Background: Patients’ expectations
of medical care are linked to their requests for treatment and to
their assessments of outcome and satisfaction. Our goals were to measure
patients" preoperative expectations of knee surgery and
to develop and test patient-derived knee expectations surveys.
Methods: An initial sample of 377 patients (mean
age, 54.6 18.2 years; 52% women) was enrolled in the survey-development
phase. One hundred and sixty-one (43%) of these patients
subsequently underwent total knee arthroplasty; seventy-five (20%),
cruciate ligament repair; eighty-five (23%), meniscal surgery;
and fifty-six (15%), surgery for another knee condition.
Preoperatively, these patients were asked open-ended questions
about their expectations of knee surgery. Their responses were grouped
with use of qualitative research techniques to generate categories
of expectations. Categories were transformed into specific questions
and were formatted into two draft surveys, one for patients undergoing total
knee arthroplasty and one for patients undergoing other surgical
procedures on the knee. A second sample of 163 patients (mean age,
55.1 17.5 years; 49% women) was enrolled in the survey-testing
phase, and they completed the draft surveys on two separate occasions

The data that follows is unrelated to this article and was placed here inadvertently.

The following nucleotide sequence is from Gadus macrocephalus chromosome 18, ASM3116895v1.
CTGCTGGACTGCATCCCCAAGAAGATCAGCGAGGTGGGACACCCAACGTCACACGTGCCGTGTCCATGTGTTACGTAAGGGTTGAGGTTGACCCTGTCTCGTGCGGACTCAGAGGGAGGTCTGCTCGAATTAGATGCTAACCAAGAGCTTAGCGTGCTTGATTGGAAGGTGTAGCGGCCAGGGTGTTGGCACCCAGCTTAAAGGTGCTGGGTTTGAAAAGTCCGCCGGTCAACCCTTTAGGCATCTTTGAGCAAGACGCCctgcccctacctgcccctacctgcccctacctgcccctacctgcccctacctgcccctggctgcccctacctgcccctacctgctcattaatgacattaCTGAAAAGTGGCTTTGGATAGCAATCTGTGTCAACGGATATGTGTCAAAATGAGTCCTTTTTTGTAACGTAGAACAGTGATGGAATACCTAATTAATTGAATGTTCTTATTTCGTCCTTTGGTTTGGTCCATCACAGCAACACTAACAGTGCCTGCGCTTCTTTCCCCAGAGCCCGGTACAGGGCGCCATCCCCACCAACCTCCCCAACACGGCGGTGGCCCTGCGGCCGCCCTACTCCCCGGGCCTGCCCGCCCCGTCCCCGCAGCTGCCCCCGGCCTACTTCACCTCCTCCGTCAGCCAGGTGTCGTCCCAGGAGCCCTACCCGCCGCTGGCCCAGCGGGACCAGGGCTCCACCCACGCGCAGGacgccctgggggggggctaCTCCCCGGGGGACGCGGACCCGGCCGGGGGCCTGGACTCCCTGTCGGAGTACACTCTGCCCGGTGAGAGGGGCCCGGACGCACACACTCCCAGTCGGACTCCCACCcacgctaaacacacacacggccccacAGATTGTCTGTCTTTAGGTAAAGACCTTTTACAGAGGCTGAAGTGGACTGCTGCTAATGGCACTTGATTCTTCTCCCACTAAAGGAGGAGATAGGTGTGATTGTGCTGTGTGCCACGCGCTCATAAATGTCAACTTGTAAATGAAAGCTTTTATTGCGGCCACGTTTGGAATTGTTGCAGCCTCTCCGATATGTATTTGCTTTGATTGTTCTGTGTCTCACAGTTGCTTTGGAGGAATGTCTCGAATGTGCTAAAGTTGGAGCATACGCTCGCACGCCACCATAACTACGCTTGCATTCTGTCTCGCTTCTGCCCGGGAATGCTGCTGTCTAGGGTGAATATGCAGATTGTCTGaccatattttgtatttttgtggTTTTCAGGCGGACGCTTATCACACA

to establish test-retest reliability. Items were selected
for the final surveys if they were cited by 5% of the patients,
if they represented important functional changes resulting from
surgery, or if they represented potentially unrealistic expectations.
All selected items fulfilled reliability criteria, defined as a
kappa (or weighted kappa) value of 0.4, or were deemed to be clinically
relevant by a panel of orthopaedic surgeons.
Results: From the survey-development phase, a total
of fifty-two categories of expectations were discerned; they included
both anticipated items such as pain relief and improvement in walking
ability and unanticipated items such as improving psychological
well-being. Expectations varied by diagnosis and patient
characteristics, including functional status. Two final surveys
were generated: the seventeen-item Hospital for Special
Surgery Knee Replacement Expectations Survey and the twenty-item
Hospital for Special Surgery Knee Surgery Expectations Survey. Each
required less than five minutes to complete.
Conclusions: Patients have multiple expectations
of knee surgery in the areas of symptom relief and improvement of physical
and psychosocial function, and these expectations vary according
to the diagnosis. We developed two valid and reliable surveys that
can be used preoperatively to direct patient education and shared
decision-making and to provide a framework for setting
reasonable goals. Reexamining patients’ responses postoperatively
could provide a way to assess fulfillment of expectations, which
is a crucial patient-derived measure of outcome and satisfaction.